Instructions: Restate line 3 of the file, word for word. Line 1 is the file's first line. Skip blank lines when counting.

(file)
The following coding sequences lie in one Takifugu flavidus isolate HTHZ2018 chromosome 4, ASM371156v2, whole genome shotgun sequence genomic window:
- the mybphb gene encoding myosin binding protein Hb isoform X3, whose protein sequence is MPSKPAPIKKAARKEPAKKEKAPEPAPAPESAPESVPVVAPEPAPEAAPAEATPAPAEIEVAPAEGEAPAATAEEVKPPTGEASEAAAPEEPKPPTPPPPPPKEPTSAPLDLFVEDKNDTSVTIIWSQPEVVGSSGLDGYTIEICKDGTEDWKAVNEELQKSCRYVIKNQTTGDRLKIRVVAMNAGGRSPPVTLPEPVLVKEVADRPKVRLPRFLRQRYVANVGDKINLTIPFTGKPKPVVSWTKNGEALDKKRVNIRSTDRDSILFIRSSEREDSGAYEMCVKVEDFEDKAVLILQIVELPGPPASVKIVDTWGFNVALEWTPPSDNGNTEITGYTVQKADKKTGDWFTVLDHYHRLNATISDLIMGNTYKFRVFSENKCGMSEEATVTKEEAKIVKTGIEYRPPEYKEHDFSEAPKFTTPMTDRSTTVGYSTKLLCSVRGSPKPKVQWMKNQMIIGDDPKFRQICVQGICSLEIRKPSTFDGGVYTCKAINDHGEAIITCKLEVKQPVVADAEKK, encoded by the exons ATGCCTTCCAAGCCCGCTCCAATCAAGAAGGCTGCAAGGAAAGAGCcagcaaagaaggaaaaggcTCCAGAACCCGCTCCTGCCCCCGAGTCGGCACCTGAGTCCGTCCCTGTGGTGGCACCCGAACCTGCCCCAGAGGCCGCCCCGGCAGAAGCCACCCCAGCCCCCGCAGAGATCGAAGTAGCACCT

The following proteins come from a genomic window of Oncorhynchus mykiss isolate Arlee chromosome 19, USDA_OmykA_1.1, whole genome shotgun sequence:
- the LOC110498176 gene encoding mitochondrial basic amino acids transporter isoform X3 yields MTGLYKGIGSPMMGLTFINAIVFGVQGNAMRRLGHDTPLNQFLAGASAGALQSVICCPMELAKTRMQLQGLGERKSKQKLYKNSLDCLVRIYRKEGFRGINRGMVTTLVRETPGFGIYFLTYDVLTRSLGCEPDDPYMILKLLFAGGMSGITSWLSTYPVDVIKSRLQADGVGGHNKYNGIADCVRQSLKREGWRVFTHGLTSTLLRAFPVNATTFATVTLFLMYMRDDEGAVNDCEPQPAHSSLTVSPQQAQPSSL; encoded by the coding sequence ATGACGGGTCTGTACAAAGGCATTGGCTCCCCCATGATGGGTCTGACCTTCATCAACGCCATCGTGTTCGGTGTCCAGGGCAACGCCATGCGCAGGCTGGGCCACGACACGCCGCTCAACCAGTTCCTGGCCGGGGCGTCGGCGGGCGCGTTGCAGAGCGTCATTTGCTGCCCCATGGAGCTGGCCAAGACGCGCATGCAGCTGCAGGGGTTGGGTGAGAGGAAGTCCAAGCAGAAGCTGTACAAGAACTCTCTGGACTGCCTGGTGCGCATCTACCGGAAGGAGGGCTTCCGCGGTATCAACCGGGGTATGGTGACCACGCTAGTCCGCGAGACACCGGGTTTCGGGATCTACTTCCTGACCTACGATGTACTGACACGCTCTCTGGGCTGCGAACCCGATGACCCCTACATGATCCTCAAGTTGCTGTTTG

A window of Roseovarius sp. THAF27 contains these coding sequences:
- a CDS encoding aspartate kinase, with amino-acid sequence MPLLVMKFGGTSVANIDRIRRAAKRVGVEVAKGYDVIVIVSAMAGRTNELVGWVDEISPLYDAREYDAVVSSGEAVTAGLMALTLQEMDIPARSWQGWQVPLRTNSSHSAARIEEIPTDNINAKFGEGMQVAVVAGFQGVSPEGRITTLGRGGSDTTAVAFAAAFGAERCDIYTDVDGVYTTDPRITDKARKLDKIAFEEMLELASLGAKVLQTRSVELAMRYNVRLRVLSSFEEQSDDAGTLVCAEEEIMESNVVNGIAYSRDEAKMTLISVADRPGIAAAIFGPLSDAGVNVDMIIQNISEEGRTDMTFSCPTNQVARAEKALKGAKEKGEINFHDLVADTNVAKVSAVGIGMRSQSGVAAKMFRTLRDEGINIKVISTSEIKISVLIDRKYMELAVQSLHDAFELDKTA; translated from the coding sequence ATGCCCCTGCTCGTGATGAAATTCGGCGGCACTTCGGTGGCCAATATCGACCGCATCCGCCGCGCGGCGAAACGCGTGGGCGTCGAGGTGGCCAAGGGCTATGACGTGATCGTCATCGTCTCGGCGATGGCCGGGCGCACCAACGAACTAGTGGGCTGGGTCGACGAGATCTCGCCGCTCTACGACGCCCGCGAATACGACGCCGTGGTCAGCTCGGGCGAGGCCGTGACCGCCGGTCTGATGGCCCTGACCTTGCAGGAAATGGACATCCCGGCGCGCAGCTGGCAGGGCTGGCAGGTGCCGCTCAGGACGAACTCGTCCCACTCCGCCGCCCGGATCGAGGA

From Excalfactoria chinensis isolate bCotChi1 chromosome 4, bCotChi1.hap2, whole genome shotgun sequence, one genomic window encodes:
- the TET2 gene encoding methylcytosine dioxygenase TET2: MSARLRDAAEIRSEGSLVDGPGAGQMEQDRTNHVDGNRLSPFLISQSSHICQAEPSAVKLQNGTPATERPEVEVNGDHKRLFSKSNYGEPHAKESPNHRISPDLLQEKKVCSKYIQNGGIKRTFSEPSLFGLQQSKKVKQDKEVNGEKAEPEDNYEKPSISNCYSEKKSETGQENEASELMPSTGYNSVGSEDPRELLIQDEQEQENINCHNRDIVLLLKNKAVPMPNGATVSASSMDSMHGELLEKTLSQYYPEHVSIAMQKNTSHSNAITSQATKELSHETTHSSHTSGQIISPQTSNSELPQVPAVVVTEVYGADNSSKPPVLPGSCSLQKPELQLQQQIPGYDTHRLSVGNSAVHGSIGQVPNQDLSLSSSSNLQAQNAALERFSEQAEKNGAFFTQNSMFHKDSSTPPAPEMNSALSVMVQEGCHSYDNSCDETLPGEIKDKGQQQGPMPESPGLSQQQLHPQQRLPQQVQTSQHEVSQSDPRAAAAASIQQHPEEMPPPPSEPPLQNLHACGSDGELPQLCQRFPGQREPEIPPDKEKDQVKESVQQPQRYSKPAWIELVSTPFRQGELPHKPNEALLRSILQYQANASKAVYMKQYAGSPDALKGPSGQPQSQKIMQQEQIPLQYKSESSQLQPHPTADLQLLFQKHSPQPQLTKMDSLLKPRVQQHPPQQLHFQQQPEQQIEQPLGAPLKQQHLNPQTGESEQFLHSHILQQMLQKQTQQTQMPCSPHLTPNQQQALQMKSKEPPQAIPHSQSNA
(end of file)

The following proteins come from a genomic window of Oncorhynchus mykiss isolate Arlee chromosome 19, USDA_OmykA_1.1, whole genome shotgun sequence: